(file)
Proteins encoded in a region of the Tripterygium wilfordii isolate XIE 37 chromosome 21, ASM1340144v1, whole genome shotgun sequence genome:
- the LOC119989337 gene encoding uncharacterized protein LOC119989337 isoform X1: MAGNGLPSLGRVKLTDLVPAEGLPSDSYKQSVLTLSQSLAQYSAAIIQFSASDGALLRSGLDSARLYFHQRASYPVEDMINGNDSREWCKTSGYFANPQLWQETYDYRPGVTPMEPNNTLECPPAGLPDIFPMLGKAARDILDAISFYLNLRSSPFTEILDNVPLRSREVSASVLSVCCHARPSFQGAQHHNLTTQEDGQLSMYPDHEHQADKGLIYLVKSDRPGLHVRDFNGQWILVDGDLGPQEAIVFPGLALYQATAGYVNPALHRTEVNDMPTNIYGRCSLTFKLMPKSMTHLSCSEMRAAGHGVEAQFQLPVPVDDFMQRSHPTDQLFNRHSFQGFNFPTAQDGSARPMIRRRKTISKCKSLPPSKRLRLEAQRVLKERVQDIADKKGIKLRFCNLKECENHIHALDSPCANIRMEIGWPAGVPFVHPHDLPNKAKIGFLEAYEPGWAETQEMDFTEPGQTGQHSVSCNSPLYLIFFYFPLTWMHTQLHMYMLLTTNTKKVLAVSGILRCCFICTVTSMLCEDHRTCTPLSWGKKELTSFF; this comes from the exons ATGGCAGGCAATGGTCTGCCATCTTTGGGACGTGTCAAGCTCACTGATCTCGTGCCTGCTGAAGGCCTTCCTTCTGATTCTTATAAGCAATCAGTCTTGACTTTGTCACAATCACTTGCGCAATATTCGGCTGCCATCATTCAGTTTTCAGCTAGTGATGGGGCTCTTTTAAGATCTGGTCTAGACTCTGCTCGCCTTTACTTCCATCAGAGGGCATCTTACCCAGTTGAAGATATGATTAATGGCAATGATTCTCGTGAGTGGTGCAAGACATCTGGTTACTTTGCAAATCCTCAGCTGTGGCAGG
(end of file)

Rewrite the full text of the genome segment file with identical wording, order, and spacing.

Proteins encoded in a region of the Tripterygium wilfordii isolate XIE 37 chromosome 21, ASM1340144v1, whole genome shotgun sequence genome:
- the LOC119989337 gene encoding uncharacterized protein LOC119989337 isoform X1: MAGNGLPSLGRVKLTDLVPAEGLPSDSYKQSVLTLSQSLAQYSAAIIQFSASDGALLRSGLDSARLYFHQRASYPVEDMINGNDSREWCKTSGYFANPQLWQETYDYRPGVTPMEPNNTLECPPAGLPDIFPMLGKAARDILDAISFYLNLRSSPFTEILDNVPLRSREVSASVLSVCCHARPSFQGAQHHNLTTQEDGQLSMYPDHEHQADKGLIYLVKSDRPGLHVRDFNGQWILVDGDLGPQEAIVFPGLALYQATAGYVNPALHRTEVNDMPTNIYGRCSLTFKLMPKSMTHLSCSEMRAAGHGVEAQFQLPVPVDDFMQRSHPTDQLFNRHSFQGFNFPTAQDGSARPMIRRRKTISKCKSLPPSKRLRLEAQRVLKERVQDIADKKGIKLRFCNLKECENHIHALDSPCANIRMEIGWPAGVPFVHPHDLPNKAKIGFLEAYEPGWAETQEMDFTEPGQTGQHSVSCNSPLYLIFFYFPLTWMHTQLHMYMLLTTNTKKVLAVSGILRCCFICTVTSMLCEDHRTCTPLSWGKKELTSFF; this comes from the exons ATGGCAGGCAATGGTCTGCCATCTTTGGGACGTGTCAAGCTCACTGATCTCGTGCCTGCTGAAGGCCTTCCTTCTGATTCTTATAAGCAATCAGTCTTGACTTTGTCACAATCACTTGCGCAATATTCGGCTGCCATCATTCAGTTTTCAGCTAGTGATGGGGCTCTTTTAAGATCTGGTCTAGACTCTGCTCGCCTTTACTTCCATCAGAGGGCATCTTACCCAGTTGAAGATATGATTAATGGCAATGATTCTCGTGAGTGGTGCAAGACATCTGGTTACTTTGCAAATCCTCAGCTGTGGCAGG